Summer tomatoes are in full swing in Charleston, SC, and at the famed Magnolias, that means it’s tomato butter season. A timeless accompaniment to a variety of recipes, Magnolias’ tomato butter has been showcasing the bounty of the season for more than 25 years. Executive chef Kelly Franz uses this sweet and savory treat, created by HMGI’s Culinary Arts Director Don Drake, in countless applications, currently serving tomato butter atop a porterhouse pork chop. We asked Franz all about this magical substance, how to make tomato butter at home and how best to use this versatile condiment.
What is it about tomatoes that lend themselves to a butter that highlights other produce or meats so well?
Tomatoes have rich flavors with slightly sweet and tart attributes. With the addition of butter and cream, it goes with just about everything from a simple hamburger, grilled or baked chicken, roasted vegetables, seafood, steaks, pastas and even some cocktails. It’s equally as good on a simple piece of grilled bread.
The first thing you think about when someone mentions a butter is package butter that’s found on the grocery store shelf or an old-fashioned fruit butter like apple, blackberry or peach that are usually found in the old church & community cookbooks. This recipe is prepared in two stages where the first stage (tomato reduction) is actually considered a butter in old cookbooks. The second stage includes cream and butter whisked into the reduction for a further richness.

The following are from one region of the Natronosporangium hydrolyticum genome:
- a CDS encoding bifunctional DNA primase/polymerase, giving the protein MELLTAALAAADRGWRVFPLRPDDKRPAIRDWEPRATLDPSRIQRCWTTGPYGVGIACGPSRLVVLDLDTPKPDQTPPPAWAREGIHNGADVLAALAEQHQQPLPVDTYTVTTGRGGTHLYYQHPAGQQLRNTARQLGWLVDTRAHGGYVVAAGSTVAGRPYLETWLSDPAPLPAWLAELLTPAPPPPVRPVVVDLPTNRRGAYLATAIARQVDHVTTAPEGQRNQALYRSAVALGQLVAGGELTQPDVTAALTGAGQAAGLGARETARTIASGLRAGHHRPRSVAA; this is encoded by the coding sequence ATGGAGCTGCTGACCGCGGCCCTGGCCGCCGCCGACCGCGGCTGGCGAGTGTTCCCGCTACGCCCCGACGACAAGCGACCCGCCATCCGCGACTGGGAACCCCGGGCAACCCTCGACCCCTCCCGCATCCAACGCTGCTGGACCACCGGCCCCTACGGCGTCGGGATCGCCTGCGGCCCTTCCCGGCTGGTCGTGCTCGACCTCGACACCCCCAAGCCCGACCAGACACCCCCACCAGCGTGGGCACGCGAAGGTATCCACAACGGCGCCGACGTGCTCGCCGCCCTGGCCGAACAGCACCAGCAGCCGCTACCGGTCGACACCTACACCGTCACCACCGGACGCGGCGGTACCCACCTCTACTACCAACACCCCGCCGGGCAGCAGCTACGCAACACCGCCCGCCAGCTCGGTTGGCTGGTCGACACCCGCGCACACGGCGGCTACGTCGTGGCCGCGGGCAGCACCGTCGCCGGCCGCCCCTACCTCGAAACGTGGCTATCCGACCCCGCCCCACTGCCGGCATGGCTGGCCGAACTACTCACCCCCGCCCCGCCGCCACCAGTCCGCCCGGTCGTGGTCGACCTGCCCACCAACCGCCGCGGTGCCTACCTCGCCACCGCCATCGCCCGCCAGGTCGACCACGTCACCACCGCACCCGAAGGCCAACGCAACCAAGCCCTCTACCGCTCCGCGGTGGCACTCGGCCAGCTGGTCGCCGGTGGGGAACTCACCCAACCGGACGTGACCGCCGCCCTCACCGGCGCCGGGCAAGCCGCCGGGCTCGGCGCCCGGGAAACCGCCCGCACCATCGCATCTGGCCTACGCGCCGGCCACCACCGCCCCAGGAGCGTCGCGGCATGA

Are there any kinds of tomato that don’t work well for tomato butter?
I personally don’t think there is a tomato that wouldn’t be good. If I had to choose one it would be a green tomato, but with the addition of some vinegar and a little more sugar, they would work great as well.
Is there a specific varietal you like to use? Why in particular?
My favorites to work with are the big, beefsteak tomatoes like Cherokee Purple, Brandywines, Big Boys and Black Krims. On the smaller size are the Super Sweet 100s and Cherry Babies. At my house, I have never had much success at growing the big tomatoes; something always happens to them. However, I always have a bumper crop of cherry or grape tomatoes. They take a little more work at taking the skins off but the taste is great. These varieties I have mention are readily found around the Carolinas in the summer and have similar characteristic of acidity and sweetness. It is tough at times not to just eat them slicked, with a just a shaker of salt and pepper.
There are so many colors of tomato — does tomato color play into the final product? Taste wise, not really. Some of the hybrid yellow tomatoes lack some flavor at times if they have been stored incorrectly, usually when refrigerated. The proper way to store your tomatoes stem side down on a single layer at room temperature. Once picked off the vine, tomatoes don’t ripen any further taste wise. It’s best to put them in a brown paper bag for a day or two versus on the shelf in the window, which just makes them soft.
Is it solely a finishing butter or is it something you could cook with as well?
It can be used as both cooking sauce and finishing sauce. For example, if it was being used to cook with a pan-seared chicken breast, use the tomato reduction, allow to simmer then finish with the heavy cream and butter. You could also use this method also when preparing fish, or you can just use the tomato butter sauce to finish the dish; that’s what is so great about this particular recipe.
How long does it stay fresh in the freezer?
If you freeze it, leave out the heavy cream and butter. Place the tomato reduction into plastic sealable bags or freezer proof container, being sure to label and date them. It will keep for up to 6 months. If you are using the sandwich bags, it is always and good idea to fill three or four bags, seal them up tight, then place them in a larger one to seal again. Again, don’t forget to take a marker and label and date them so it’s easier to find. You don’t want to pull out the old chili by mistake! Using this sealable bag method works pretty well.